Australian companies have benefited from rising prices. Workers? Not so much Greg Jericho

TGDP data for the March quarter look quite good, but hide a massive shift in the economy from employees to companies and profits. A few weeks ago, when I was writing about the latest wage figures, I noticed that while GDP data was useful, the problem was “GDP can’t be eaten.”

It was never clearer than the data for the March quarter, which showed strong overall growth but a shocking outcome for workers.

Growth of 0.8% in the quarter significantly exceeded expectations and annual growth of 3.4% is the type you would like to see in the recovery:

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And yet our attempts to catch up with the pre-pandemic trend level have faltered a bit. At the end of last year, annual GDP was 2% lower than the pre-pandemic trend; it is now 1.7% lower. At this rate, we will catch up next year only at this time:

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As during the pandemic and recovery, household spending was a major driver of the economy, contributing 0.8 percentage points to the March quarter. The accumulation of stocks that will hopefully be bought and used has also added a percentage point.

Government spending has also helped the economy, although much of the increase was due to flood relief in New South Wales and Queensland and the ongoing purchase of rapid antigen tests.

Overall, the domestic economy grew relatively strongly, but on the trade side we lost.

In the first three months of this year, our import consumption increased by 8.1%, while the volume of our exports decreased by 0.9%. Overall, net exports increased by 1.7 percentage points of GDP.

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This is not so bad, given that our import purchases mean we are spending well. But the problem is that the cost of everything is rising.

The Australian Bureau of Statistics estimates that import prices rose by 19% last year, while the cost of building and renovating homes rose by 11.4% – the fastest increase since 1989, with the exception of the introduction of GST:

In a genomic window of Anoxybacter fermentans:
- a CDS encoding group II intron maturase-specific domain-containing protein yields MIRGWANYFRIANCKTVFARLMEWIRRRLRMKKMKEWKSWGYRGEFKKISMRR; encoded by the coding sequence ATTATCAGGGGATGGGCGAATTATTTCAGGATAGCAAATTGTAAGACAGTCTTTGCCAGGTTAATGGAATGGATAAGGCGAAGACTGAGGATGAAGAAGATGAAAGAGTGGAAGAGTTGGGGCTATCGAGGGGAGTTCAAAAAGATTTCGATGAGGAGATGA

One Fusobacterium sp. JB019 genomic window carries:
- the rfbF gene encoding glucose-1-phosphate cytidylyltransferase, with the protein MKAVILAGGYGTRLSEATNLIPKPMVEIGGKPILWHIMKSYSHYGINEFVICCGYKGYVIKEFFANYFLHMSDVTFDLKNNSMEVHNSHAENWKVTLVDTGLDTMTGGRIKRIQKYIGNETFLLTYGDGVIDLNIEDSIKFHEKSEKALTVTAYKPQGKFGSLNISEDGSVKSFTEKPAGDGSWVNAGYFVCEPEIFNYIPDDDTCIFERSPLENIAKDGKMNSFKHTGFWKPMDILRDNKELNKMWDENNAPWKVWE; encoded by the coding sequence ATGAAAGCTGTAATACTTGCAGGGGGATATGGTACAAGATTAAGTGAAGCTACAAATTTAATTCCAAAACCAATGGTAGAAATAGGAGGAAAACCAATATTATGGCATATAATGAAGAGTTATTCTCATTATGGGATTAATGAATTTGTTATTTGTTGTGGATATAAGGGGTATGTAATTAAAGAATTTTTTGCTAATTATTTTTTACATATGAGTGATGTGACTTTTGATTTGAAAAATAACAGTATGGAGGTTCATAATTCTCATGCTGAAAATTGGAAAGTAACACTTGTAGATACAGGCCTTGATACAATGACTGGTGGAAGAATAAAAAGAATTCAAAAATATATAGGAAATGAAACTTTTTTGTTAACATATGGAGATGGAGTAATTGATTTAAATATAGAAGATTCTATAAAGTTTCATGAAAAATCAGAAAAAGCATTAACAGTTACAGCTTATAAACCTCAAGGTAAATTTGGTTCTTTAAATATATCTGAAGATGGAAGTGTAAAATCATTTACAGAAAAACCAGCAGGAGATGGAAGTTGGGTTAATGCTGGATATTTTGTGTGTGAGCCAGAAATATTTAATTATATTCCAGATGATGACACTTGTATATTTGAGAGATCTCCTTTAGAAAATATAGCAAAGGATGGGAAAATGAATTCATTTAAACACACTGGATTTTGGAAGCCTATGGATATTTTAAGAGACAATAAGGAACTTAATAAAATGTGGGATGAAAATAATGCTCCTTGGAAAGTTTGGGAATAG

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So prices are rising and rising fast.

But this is where we begin to find out who benefits from it, and why the fact that the economy is growing so well is obscuring what is really happening.

During the election campaign, as Anthony Albanese said he would support the Fair Labor Commission, which would increase the minimum wage by 5.1%, there was a lot of stupid talk of a return to hyperinflation in the 1970s or during the Weimar Republic.

These latest numbers provide great reality control to such misleading comments.

In March, real (non-agricultural) labor costs fell by 2.3%. Outside the June 2002 quarter, which was ravaged by the pandemic, this is the largest quarterly decline since 2016 and the second worst decline in more than 20 years.

Real (non-agricultural) unit labor costs are now 5.3% lower than before the pandemic:

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Surely the proposals that wages drive inflation should have at least some evidence?

But if wages and total labor costs are falling in real terms, then how is the economy growing?

To be honest, we received a response on Tuesday, when the latest Business Indicator survey showed that profits rose by 10.2% in the March quarter, while total wages rose by only 1.8%.

The big reason is mining.

The huge rise in mineral prices and the relative lack of need to pay for additional workers in the export phase caused an explosion of mining profits:

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Last year, mining profits increased by 48%, while their labor costs increased by only 11.7%.

This has led to corporate profits, which now account for a record 31.1% of national income:

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According to the statistical office, “Australian companies have benefited from rising prices.” Australian workers? Not so much.

We still spend a lot. Household consumption grew by 1.5% in the quarter, largely due to our renewed ability to eat outside, travel and enjoy recreational and cultural activities. We also buy clothes, home furniture and equipment and cars in bulk.

But even though there has been a strong increase in travel and meals, it remains well below pre-pandemic levels:

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The increase in spending was largely driven by households reducing their savings – from 13.4% of income to 10.1%.

The savings rate has almost returned to pre-pandemic levels:

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This suggests that household spending gains are coming to an end by reducing their savings. This means that in order for household consumption to continue to grow strongly, we will in fact need household income to continue to grow strongly.

But as interest rates continue to rise, households’ ability to continue spending will weaken. And when inflation concerns are at the forefront, the pressure to curb wage growth will increase.

And yet, as these figures show, corporations have benefited from rising inflation; and unless wages rise faster than they do today, the story of our economy will continue to be where workers receive less and less of their fair share.

Greg Jericho is a Guardian columnist and political director at the Center for Future Work

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